Bangladesh's banks remain vulnerable to cyber threats as hackers continue to target financial institutions exploiting modern technology, analysts said yesterday.
Hackers attack computers worldwide every 39 seconds, according to Rubaiyyaat Aakbar, an IT expert.
“Banks and financial institutions are the prime targets of hackers and Bangladesh is not immune from this threat,” he said.
Aakbar made the comments at a workshop styled 'Cyber threat readiness for bankers' jointly organised by the Bangladesh Institute of Bank Management (BIBM) and Trans IT Solution, a local information technology firm, at the BIBM headquarters in Dhaka.
Ransomware alone caused financial losses to the tune of $1 billion last year, he said quoting a report published by Cybersecurity Ventures, the world's leading researcher and publisher covering the global cyber economy.
Damages would be far higher in the days to come due to malware, which infects computers and restricts their access to files and often threatens permanent data destruction unless a ransom is paid, Aakbar said.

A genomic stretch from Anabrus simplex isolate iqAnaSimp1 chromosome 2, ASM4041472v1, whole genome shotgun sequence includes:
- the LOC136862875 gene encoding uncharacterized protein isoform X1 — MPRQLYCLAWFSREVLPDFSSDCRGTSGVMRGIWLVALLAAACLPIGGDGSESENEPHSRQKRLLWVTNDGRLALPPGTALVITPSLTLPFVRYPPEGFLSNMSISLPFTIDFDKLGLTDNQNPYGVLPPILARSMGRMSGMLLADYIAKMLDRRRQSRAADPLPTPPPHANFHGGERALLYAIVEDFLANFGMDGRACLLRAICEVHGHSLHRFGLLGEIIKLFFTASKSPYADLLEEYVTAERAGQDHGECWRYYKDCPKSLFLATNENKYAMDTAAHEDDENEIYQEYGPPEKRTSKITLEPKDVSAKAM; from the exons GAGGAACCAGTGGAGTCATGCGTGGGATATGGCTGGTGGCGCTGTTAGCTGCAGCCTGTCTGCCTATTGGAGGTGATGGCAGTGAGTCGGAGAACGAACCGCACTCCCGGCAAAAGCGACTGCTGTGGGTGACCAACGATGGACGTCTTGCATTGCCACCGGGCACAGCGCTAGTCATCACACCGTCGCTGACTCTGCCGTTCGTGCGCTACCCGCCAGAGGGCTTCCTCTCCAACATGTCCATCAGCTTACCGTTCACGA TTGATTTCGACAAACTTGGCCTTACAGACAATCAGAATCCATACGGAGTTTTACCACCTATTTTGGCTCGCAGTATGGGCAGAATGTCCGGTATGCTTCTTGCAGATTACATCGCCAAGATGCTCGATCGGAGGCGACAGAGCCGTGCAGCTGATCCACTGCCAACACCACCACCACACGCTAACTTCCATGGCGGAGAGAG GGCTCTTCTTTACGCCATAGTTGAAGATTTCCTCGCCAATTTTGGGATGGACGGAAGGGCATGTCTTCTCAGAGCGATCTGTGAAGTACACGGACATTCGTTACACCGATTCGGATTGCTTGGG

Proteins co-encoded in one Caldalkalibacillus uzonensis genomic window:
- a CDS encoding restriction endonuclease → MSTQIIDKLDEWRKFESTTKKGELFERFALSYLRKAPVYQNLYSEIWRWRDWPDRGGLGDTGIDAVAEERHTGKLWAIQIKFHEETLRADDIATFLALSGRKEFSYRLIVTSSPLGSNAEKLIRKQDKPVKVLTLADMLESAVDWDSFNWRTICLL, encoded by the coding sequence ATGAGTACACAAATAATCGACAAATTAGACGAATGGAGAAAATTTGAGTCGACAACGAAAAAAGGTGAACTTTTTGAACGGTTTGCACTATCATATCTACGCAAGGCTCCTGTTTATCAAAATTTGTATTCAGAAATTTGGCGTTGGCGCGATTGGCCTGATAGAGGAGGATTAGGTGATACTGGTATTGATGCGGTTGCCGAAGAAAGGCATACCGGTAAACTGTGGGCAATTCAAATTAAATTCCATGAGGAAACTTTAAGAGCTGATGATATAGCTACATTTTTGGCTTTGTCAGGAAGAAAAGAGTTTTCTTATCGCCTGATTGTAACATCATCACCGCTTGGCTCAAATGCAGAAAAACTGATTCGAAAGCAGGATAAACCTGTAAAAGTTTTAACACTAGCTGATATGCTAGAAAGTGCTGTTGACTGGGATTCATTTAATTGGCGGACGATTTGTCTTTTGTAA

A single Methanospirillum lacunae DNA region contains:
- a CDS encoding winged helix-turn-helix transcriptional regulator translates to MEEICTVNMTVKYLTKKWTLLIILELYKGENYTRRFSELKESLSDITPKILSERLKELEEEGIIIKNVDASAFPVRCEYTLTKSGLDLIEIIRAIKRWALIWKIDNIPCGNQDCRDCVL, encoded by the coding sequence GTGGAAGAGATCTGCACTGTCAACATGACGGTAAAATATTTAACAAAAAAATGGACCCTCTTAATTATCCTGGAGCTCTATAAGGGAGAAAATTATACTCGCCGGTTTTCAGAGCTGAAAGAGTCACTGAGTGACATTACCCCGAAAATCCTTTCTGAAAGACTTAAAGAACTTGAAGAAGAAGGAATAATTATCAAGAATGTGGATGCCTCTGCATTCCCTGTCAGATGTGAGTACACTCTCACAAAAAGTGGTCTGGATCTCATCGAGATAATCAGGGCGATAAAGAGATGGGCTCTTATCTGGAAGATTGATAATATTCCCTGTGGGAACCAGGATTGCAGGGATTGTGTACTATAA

“So, banks must take robust preparations now to face the emerging challenge. Otherwise, depositors' money will be at stake.”
Fazle Kabir, governor of Bangladesh Bank, said: “Cybersecurity has become a concern worldwide.” He said the central bank has taken a number of steps including appointing a chief IT officer and formulating a cybersecurity guideline.
“Banks have to be aware and take necessary measures to face this emerging challenge,” he added.
Bankers have to have the knowledge on cybersecurity, said Anis A Khan, managing director of Mutual Trust Bank and chairman of the Association of Bankers Bangladesh.
A big attack can severely hamper Bangladesh's banking services, said Abul Kashem Md Shirin, managing director of Dutch-Bangla Bank.
“We have to improve the security of our data centre,” he added.
Toufi¬c Ahmad Choudhury, director-general of the BIBM, Shah Md Ahsan Habib, a director of the institute, and Amirul I Chowdhury, CEO of Trans IT Solution, also spoke.